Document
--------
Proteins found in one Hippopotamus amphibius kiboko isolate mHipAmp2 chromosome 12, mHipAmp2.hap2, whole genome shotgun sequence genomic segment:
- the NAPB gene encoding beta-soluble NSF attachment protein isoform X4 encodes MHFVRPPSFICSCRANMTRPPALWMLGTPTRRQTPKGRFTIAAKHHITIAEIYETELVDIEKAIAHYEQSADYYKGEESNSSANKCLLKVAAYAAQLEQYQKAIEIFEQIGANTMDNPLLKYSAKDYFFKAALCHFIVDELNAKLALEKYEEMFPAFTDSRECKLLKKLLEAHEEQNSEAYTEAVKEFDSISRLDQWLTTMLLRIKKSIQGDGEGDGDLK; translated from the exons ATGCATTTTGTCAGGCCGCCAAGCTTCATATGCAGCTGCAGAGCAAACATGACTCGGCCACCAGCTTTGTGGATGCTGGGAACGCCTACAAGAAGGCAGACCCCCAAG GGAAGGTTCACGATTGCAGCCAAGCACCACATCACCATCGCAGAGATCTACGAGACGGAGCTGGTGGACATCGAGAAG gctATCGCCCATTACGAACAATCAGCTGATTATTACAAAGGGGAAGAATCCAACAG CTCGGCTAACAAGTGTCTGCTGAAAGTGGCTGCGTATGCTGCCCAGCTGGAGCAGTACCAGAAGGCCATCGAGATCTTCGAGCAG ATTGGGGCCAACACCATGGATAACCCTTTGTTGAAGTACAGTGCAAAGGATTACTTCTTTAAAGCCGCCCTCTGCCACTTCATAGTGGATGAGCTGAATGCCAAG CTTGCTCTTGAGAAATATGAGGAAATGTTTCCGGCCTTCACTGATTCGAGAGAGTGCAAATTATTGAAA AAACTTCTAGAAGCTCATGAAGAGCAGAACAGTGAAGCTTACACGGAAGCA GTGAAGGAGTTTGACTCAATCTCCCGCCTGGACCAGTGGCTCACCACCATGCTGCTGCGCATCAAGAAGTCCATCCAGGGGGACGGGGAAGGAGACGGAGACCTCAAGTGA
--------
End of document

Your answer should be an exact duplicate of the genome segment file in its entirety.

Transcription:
Proteins found in one Hippopotamus amphibius kiboko isolate mHipAmp2 chromosome 12, mHipAmp2.hap2, whole genome shotgun sequence genomic segment:
- the NAPB gene encoding beta-soluble NSF attachment protein isoform X4 encodes MHFVRPPSFICSCRANMTRPPALWMLGTPTRRQTPKGRFTIAAKHHITIAEIYETELVDIEKAIAHYEQSADYYKGEESNSSANKCLLKVAAYAAQLEQYQKAIEIFEQIGANTMDNPLLKYSAKDYFFKAALCHFIVDELNAKLALEKYEEMFPAFTDSRECKLLKKLLEAHEEQNSEAYTEAVKEFDSISRLDQWLTTMLLRIKKSIQGDGEGDGDLK; translated from the exons ATGCATTTTGTCAGGCCGCCAAGCTTCATATGCAGCTGCAGAGCAAACATGACTCGGCCACCAGCTTTGTGGATGCTGGGAACGCCTACAAGAAGGCAGACCCCCAAG GGAAGGTTCACGATTGCAGCCAAGCACCACATCACCATCGCAGAGATCTACGAGACGGAGCTGGTGGACATCGAGAAG gctATCGCCCATTACGAACAATCAGCTGATTATTACAAAGGGGAAGAATCCAACAG CTCGGCTAACAAGTGTCTGCTGAAAGTGGCTGCGTATGCTGCCCAGCTGGAGCAGTACCAGAAGGCCATCGAGATCTTCGAGCAG ATTGGGGCCAACACCATGGATAACCCTTTGTTGAAGTACAGTGCAAAGGATTACTTCTTTAAAGCCGCCCTCTGCCACTTCATAGTGGATGAGCTGAATGCCAAG CTTGCTCTTGAGAAATATGAGGAAATGTTTCCGGCCTTCACTGATTCGAGAGAGTGCAAATTATTGAAA AAACTTCTAGAAGCTCATGAAGAGCAGAACAGTGAAGCTTACACGGAAGCA GTGAAGGAGTTTGACTCAATCTCCCGCCTGGACCAGTGGCTCACCACCATGCTGCTGCGCATCAAGAAGTCCATCCAGGGGGACGGGGAAGGAGACGGAGACCTCAAGTGA